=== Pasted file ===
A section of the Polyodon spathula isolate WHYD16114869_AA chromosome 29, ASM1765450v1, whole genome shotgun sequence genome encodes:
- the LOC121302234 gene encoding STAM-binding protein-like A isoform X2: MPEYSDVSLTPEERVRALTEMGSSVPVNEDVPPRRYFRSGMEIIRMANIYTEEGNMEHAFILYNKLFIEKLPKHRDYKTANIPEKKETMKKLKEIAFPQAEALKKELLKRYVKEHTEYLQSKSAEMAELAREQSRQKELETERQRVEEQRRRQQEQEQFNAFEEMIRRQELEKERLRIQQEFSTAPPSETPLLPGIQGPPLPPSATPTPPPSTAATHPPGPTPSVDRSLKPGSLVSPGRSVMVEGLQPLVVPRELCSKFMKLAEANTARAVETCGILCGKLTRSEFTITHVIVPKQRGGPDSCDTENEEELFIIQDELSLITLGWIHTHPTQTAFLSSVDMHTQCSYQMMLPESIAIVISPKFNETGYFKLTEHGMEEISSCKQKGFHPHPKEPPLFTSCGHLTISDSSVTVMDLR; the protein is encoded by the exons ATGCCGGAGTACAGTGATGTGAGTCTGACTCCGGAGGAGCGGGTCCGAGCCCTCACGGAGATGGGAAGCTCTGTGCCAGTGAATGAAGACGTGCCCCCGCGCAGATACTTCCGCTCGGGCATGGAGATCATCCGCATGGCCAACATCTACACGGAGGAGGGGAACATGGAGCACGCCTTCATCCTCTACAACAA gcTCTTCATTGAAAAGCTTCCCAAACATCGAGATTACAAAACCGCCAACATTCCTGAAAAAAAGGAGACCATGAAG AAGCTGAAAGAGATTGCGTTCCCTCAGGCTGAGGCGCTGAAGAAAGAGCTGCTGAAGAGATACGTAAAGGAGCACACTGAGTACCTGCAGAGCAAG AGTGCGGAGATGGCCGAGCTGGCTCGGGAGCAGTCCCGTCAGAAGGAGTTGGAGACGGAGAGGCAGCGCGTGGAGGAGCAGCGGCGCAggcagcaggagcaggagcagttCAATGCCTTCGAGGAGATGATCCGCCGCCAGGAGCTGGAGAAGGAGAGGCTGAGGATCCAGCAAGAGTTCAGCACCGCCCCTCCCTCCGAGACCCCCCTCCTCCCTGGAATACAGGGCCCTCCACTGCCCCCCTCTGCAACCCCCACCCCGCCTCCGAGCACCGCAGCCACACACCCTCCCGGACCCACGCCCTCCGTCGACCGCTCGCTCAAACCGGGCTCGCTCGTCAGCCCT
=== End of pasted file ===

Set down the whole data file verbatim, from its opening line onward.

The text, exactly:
A section of the Polyodon spathula isolate WHYD16114869_AA chromosome 29, ASM1765450v1, whole genome shotgun sequence genome encodes:
- the LOC121302234 gene encoding STAM-binding protein-like A isoform X2: MPEYSDVSLTPEERVRALTEMGSSVPVNEDVPPRRYFRSGMEIIRMANIYTEEGNMEHAFILYNKLFIEKLPKHRDYKTANIPEKKETMKKLKEIAFPQAEALKKELLKRYVKEHTEYLQSKSAEMAELAREQSRQKELETERQRVEEQRRRQQEQEQFNAFEEMIRRQELEKERLRIQQEFSTAPPSETPLLPGIQGPPLPPSATPTPPPSTAATHPPGPTPSVDRSLKPGSLVSPGRSVMVEGLQPLVVPRELCSKFMKLAEANTARAVETCGILCGKLTRSEFTITHVIVPKQRGGPDSCDTENEEELFIIQDELSLITLGWIHTHPTQTAFLSSVDMHTQCSYQMMLPESIAIVISPKFNETGYFKLTEHGMEEISSCKQKGFHPHPKEPPLFTSCGHLTISDSSVTVMDLR; the protein is encoded by the exons ATGCCGGAGTACAGTGATGTGAGTCTGACTCCGGAGGAGCGGGTCCGAGCCCTCACGGAGATGGGAAGCTCTGTGCCAGTGAATGAAGACGTGCCCCCGCGCAGATACTTCCGCTCGGGCATGGAGATCATCCGCATGGCCAACATCTACACGGAGGAGGGGAACATGGAGCACGCCTTCATCCTCTACAACAA gcTCTTCATTGAAAAGCTTCCCAAACATCGAGATTACAAAACCGCCAACATTCCTGAAAAAAAGGAGACCATGAAG AAGCTGAAAGAGATTGCGTTCCCTCAGGCTGAGGCGCTGAAGAAAGAGCTGCTGAAGAGATACGTAAAGGAGCACACTGAGTACCTGCAGAGCAAG AGTGCGGAGATGGCCGAGCTGGCTCGGGAGCAGTCCCGTCAGAAGGAGTTGGAGACGGAGAGGCAGCGCGTGGAGGAGCAGCGGCGCAggcagcaggagcaggagcagttCAATGCCTTCGAGGAGATGATCCGCCGCCAGGAGCTGGAGAAGGAGAGGCTGAGGATCCAGCAAGAGTTCAGCACCGCCCCTCCCTCCGAGACCCCCCTCCTCCCTGGAATACAGGGCCCTCCACTGCCCCCCTCTGCAACCCCCACCCCGCCTCCGAGCACCGCAGCCACACACCCTCCCGGACCCACGCCCTCCGTCGACCGCTCGCTCAAACCGGGCTCGCTCGTCAGCCCT